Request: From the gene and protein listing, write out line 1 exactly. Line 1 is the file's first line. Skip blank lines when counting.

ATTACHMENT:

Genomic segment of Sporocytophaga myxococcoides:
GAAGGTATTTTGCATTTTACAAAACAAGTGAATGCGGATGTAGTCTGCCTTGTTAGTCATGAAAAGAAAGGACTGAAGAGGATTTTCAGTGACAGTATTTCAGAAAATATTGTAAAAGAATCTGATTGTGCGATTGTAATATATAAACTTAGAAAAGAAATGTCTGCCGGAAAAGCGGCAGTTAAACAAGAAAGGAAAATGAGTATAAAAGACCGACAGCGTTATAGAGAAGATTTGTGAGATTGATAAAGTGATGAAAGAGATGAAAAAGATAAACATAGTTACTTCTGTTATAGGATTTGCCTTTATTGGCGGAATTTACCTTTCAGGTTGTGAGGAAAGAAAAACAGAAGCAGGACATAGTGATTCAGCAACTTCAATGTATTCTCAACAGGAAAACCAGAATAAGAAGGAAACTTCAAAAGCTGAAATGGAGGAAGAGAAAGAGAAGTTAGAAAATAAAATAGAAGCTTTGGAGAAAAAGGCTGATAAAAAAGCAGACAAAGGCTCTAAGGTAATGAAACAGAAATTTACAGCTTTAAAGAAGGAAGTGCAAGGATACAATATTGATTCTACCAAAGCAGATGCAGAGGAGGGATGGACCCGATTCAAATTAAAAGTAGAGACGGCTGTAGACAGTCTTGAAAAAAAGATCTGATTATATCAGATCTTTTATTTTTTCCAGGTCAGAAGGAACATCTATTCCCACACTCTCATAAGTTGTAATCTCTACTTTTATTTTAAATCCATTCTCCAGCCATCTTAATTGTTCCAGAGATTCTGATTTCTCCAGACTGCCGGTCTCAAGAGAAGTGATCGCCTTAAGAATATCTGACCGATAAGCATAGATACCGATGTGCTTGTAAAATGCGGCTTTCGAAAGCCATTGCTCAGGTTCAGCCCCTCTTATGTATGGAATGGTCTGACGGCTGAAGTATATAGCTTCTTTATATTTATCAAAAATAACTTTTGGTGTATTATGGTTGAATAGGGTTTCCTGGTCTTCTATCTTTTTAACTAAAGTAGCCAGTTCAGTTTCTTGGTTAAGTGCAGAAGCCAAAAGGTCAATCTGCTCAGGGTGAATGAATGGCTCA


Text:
Genomic segment of Sporocytophaga myxococcoides: